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Accoring to Boyce-Codd Normal Form Definition,

Reln R with FDs F is in BCNF if, for all X -> A in F+ -A is subset of X (called a trivial FD), or -X is a superkey for R.

 “R is in BCNF if the only non-trivial FDs over R are key constraints.”

 If R in BCNF, then every field of every tuple records information that 
 cannot be inferred using FDs alone.

What I dont understand is the above two statements about normal form,

Can someone give me an example?


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up vote 1 down vote accepted

I personally find it hard to come up with samples beyond 3NF, but perhaps this presentation helps while someone comes up with a better answer:

It briefly goes from 1NF to 3NF and then explains differences between 3NF and BCNF.

EDIT: Since the original link went down, I found this:

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Answers should typically contain more than a link - as links can go dead... like this one. This should have been a comment. – ataulm Sep 27 '13 at 10:32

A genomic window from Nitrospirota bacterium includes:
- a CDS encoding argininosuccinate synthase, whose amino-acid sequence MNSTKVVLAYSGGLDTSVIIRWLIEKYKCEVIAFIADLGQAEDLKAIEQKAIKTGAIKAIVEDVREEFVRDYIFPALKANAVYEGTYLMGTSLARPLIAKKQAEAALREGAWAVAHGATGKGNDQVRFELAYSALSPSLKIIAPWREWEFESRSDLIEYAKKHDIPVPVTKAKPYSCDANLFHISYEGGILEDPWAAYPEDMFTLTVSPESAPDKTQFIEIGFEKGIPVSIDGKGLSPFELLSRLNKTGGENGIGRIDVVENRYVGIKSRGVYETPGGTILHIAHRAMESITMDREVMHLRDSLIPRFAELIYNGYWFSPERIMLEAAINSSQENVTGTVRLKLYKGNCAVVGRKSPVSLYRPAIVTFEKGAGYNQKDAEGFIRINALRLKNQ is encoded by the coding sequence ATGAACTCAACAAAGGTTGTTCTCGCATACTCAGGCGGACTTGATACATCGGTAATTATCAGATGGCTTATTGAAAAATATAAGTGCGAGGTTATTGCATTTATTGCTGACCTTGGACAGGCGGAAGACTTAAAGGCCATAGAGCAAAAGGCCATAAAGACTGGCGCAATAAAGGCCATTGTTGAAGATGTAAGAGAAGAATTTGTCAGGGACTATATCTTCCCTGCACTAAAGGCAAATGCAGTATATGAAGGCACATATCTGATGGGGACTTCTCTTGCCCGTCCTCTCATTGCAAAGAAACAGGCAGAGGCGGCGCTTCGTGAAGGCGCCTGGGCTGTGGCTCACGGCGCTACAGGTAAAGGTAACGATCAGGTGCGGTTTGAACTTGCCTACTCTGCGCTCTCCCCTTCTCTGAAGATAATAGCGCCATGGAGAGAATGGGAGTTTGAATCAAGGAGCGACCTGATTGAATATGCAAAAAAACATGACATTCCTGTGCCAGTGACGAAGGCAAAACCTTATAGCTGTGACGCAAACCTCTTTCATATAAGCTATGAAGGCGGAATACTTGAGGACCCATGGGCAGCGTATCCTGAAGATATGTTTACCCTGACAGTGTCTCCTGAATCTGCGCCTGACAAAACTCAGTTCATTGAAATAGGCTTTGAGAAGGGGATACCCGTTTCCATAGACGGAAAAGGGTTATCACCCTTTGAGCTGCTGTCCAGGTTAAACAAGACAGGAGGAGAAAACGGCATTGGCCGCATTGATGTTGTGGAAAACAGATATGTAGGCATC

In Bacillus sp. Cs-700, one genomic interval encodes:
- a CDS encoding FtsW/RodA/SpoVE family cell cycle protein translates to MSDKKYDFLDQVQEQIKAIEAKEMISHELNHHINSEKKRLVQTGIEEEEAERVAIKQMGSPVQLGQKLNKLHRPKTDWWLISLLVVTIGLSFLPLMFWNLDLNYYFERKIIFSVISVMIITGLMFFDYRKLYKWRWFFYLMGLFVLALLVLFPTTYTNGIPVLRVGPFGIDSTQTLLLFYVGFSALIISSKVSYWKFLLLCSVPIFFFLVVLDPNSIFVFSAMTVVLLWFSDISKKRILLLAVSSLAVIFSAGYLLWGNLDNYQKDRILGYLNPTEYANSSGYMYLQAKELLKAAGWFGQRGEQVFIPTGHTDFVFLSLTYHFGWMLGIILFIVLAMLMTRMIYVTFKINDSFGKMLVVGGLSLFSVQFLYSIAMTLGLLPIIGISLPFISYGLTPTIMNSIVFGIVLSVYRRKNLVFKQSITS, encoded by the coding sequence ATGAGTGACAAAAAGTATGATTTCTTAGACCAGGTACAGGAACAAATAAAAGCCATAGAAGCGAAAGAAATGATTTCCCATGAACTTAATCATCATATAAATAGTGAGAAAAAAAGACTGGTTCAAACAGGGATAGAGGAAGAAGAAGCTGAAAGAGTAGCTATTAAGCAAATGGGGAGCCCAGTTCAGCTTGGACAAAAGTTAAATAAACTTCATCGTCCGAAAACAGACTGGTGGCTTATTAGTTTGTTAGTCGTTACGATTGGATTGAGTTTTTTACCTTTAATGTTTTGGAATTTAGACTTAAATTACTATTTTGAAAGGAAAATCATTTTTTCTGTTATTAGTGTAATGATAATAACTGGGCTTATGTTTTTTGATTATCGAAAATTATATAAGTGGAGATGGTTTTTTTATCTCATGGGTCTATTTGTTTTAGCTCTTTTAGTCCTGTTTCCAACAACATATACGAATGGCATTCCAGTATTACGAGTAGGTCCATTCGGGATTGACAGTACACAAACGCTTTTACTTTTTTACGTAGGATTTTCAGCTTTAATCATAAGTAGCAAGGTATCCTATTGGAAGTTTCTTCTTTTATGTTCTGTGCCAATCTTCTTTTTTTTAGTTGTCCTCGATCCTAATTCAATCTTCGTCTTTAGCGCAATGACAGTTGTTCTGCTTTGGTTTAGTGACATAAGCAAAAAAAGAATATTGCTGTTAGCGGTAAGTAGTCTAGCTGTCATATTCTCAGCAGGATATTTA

@ataulm yeah, I meant for this to be a placeholder until someone came up with an answer of their own. And I didn't just want to rip off the slide's author. – Roflo Sep 28 '13 at 21:16
but the edit just did the same thing with a different link :facepalm: With regards to "ripping off the slides author" by all means put the link as attribution, but put some content in the answer too that stands up without a link. – ataulm Sep 29 '13 at 10:38

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